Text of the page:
Released via FOUND (a U.S.-based record label dedicated to spotlighting singular voices in Icelandic music), More Than You Know draws much of its hypnotic power from the ineffable chemistry Silva & Steini discovered upon first crossing paths in 2018. After connecting through Silva’s father (a musician who performed on Björk’s 1990 jazz album, Gling-Gló), the two joined forces and soon began dreaming up their own nuanced spin on jazz standards from the ’30s and ’40s. “I remember Silva inviting me over and apologizing because all she had was this beat-up old Casio keyboard to play on,” Steini recalls. “But as soon as she sang one note, I knew that I needed to play music with her.” Along with frequently performing live shows (including countless gigs at Skuggabaldur, a now-shuttered bar that singlehandedly transformed Reykjavík’s jazz scene for a brief spell in the early 2020s), the duo carved out an inimitable sound that favored subtlety and space over the virtuosic soloing typically associated with jazz. “We liked the idea of interpreting these songs with as few elements as possible, but in a way that feels very lush—sort of like how an extreme close-up in film allows for much more intimacy and detail,” says Steini. “We also found that the Wurlitzer took up space in a different and much fresher way than jazz piano, and almost felt more like electric guitar.”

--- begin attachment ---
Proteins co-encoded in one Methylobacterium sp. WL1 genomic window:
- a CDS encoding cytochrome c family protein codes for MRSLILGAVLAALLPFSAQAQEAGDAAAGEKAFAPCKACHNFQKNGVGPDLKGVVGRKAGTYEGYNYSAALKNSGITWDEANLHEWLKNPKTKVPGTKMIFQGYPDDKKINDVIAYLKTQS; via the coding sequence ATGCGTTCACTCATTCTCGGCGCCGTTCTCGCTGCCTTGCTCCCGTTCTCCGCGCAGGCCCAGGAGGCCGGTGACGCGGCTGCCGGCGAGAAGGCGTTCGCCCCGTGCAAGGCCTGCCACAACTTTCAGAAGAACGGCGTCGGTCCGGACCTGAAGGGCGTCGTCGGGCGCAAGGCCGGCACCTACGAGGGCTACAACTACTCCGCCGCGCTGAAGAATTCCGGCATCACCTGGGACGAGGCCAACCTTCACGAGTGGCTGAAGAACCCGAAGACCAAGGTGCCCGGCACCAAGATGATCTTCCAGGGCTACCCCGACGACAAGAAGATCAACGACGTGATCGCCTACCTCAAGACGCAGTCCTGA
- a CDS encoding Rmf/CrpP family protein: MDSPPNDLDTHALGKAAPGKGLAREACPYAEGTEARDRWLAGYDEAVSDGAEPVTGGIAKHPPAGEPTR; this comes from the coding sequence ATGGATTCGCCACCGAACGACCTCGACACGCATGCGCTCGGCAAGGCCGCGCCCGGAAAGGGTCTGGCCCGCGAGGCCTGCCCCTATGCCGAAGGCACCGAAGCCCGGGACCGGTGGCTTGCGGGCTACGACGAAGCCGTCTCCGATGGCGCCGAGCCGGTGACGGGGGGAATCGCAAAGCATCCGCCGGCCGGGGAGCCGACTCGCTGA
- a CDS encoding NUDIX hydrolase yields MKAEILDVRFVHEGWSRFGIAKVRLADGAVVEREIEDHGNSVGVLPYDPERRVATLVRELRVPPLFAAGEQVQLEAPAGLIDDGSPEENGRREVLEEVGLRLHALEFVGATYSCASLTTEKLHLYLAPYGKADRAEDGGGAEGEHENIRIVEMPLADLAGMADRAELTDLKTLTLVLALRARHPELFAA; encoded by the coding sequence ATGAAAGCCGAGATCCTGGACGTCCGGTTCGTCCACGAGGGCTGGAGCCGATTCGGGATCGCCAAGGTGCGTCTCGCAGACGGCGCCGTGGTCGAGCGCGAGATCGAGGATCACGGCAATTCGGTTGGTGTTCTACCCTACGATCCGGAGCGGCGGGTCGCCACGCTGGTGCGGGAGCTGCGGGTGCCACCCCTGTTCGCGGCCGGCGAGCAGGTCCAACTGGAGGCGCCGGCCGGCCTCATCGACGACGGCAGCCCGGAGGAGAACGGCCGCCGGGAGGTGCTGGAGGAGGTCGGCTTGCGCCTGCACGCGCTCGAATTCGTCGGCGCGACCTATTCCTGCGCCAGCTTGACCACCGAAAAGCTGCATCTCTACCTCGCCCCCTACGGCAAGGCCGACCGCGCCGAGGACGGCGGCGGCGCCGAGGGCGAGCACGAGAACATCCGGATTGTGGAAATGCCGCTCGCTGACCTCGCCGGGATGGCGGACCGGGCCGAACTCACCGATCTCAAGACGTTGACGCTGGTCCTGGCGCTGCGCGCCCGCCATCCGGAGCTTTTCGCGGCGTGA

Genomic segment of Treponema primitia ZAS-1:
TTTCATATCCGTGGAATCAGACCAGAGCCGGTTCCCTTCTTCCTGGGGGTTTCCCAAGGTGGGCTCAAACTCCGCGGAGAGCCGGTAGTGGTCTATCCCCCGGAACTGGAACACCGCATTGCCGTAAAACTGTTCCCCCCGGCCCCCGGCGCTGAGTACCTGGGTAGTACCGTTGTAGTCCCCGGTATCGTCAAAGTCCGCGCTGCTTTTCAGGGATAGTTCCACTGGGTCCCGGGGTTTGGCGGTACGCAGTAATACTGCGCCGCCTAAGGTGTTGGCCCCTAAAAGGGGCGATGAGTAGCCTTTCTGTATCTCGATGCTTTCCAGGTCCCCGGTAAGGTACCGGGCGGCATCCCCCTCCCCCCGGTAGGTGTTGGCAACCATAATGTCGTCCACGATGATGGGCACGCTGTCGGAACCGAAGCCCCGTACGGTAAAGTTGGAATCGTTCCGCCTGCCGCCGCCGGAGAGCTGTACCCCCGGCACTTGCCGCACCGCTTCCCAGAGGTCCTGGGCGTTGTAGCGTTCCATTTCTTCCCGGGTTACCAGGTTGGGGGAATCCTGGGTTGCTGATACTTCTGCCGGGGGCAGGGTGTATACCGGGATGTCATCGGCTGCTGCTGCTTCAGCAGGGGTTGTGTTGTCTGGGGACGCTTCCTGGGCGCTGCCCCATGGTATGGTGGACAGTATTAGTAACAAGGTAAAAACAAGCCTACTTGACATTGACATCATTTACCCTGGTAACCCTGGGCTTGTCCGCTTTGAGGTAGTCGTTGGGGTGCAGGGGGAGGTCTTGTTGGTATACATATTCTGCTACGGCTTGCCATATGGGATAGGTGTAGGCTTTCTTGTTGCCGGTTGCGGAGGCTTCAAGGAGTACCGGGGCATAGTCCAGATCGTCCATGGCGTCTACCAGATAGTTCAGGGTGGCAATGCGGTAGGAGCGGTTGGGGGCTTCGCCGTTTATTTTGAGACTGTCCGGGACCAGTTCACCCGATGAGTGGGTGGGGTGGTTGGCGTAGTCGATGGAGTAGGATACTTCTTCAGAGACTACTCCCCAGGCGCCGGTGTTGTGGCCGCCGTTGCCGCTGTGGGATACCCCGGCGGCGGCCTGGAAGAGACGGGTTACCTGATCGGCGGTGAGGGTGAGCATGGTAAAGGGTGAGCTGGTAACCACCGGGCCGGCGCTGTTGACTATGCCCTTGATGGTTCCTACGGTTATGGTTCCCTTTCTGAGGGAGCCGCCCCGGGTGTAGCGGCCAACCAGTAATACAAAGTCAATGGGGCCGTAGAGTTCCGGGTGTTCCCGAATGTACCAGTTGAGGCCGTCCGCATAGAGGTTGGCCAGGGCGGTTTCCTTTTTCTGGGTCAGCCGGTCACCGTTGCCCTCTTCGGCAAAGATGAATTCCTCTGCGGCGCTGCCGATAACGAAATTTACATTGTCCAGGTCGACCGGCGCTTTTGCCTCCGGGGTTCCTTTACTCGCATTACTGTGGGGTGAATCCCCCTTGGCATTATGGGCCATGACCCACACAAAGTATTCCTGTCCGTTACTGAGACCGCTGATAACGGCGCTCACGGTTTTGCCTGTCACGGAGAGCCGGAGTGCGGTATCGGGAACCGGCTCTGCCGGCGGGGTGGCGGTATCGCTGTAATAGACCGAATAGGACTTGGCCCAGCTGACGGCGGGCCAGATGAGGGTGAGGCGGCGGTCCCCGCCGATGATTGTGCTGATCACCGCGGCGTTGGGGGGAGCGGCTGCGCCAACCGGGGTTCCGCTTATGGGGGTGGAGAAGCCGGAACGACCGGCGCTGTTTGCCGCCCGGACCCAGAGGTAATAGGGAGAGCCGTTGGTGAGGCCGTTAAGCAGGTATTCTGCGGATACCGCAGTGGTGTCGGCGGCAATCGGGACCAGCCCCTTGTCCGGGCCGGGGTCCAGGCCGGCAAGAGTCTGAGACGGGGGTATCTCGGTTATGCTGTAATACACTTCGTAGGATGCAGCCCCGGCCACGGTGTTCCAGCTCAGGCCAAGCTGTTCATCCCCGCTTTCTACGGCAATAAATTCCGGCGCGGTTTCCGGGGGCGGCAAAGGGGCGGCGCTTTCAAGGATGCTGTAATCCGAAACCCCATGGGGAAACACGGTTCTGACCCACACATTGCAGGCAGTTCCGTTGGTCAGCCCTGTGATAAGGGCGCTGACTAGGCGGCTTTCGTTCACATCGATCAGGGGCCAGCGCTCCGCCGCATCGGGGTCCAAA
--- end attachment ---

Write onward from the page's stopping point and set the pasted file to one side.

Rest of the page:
When the pandemic halted all live performance, Silva & Steini headed into the studio and set to work on More Than You Know, deliberately embracing a certain unfussy naturalism in the recording process. “We really just wanted to document what we’d already been doing: sitting down together and playing some of our favorite standards, without worrying about how other people might respond to it,” says Silva. “I think that mindset and sense of comfort are the main ingredients to making something beautiful, and ended up helping us create the whole mood and atmosphere of this album.” Thanks to Silva’s near-encyclopedic knowledge of jazz history, More Than You Know includes such unexpected offerings as the duo’s piano-led and sweetly unhurried update of “It Might as Well Be Spring,” a ballad composed by Rodgers and Hammerstein for the 1945 musical film State Fair. On “Try Your Wings,” both musicians bring a particularly poignant vocal performance to their subdued but soul-stirring take on a late-’50s gem from legendary jazz singer/pianist Blossom Dearie (whom Silva names as one of her most essential influences). And on “If It Was” (the most requested song at their live shows), Silva & Steini look to more recent music history and deliver an enchanting rendition of a 2012 duet from Los Angeles-based singer/songwriter Alan Hampton and L.A.-born jazz vocalist Gretchen Parlato. Accompanied a minimalist yet deeply evocative video directed by acclaimed Icelandic fine artist and video director Anna Maggý, “If It Was” finds Silva & Steini joining in tender harmony at the chorus, achieving a softly stunning beauty that’s further heightened by the heavenly bass clarinet melodies of Icelandic musician Jóel Pálsson.